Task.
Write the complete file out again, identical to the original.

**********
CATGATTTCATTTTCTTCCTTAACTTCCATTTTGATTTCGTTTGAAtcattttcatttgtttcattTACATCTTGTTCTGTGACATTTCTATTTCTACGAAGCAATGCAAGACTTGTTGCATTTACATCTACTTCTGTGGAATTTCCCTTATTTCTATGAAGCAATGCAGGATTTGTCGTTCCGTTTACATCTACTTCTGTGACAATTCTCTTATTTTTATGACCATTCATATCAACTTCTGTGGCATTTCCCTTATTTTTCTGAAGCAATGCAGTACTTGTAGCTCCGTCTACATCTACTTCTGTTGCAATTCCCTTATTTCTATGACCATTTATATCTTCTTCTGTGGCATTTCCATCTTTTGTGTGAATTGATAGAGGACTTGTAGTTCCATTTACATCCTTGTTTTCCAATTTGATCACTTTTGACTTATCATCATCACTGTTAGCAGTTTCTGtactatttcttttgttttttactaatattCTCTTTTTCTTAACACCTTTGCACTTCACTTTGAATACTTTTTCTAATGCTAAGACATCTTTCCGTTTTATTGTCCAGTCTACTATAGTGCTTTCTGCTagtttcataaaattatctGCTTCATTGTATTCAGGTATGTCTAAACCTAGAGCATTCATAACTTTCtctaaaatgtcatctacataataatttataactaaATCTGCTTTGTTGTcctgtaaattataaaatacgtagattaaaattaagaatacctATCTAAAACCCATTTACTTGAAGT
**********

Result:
CATGATTTCATTTTCTTCCTTAACTTCCATTTTGATTTCGTTTGAAtcattttcatttgtttcattTACATCTTGTTCTGTGACATTTCTATTTCTACGAAGCAATGCAAGACTTGTTGCATTTACATCTACTTCTGTGGAATTTCCCTTATTTCTATGAAGCAATGCAGGATTTGTCGTTCCGTTTACATCTACTTCTGTGACAATTCTCTTATTTTTATGACCATTCATATCAACTTCTGTGGCATTTCCCTTATTTTTCTGAAGCAATGCAGTACTTGTAGCTCCGTCTACATCTACTTCTGTTGCAATTCCCTTATTTCTATGACCATTTATATCTTCTTCTGTGGCATTTCCATCTTTTGTGTGAATTGATAGAGGACTTGTAGTTCCATTTACATCCTTGTTTTCCAATTTGATCACTTTTGACTTATCATCATCACTGTTAGCAGTTTCTGtactatttcttttgttttttactaatattCTCTTTTTCTTAACACCTTTGCACTTCACTTTGAATACTTTTTCTAATGCTAAGACATCTTTCCGTTTTATTGTCCAGTCTACTATAGTGCTTTCTGCTagtttcataaaattatctGCTTCATTGTATTCAGGTATGTCTAAACCTAGAGCATTCATAACTTTCtctaaaatgtcatctacataataatttataactaaATCTGCTTTGTTGTcctgtaaattataaaatacgtagattaaaattaagaatacctATCTAAAACCCATTTACTTGAAGT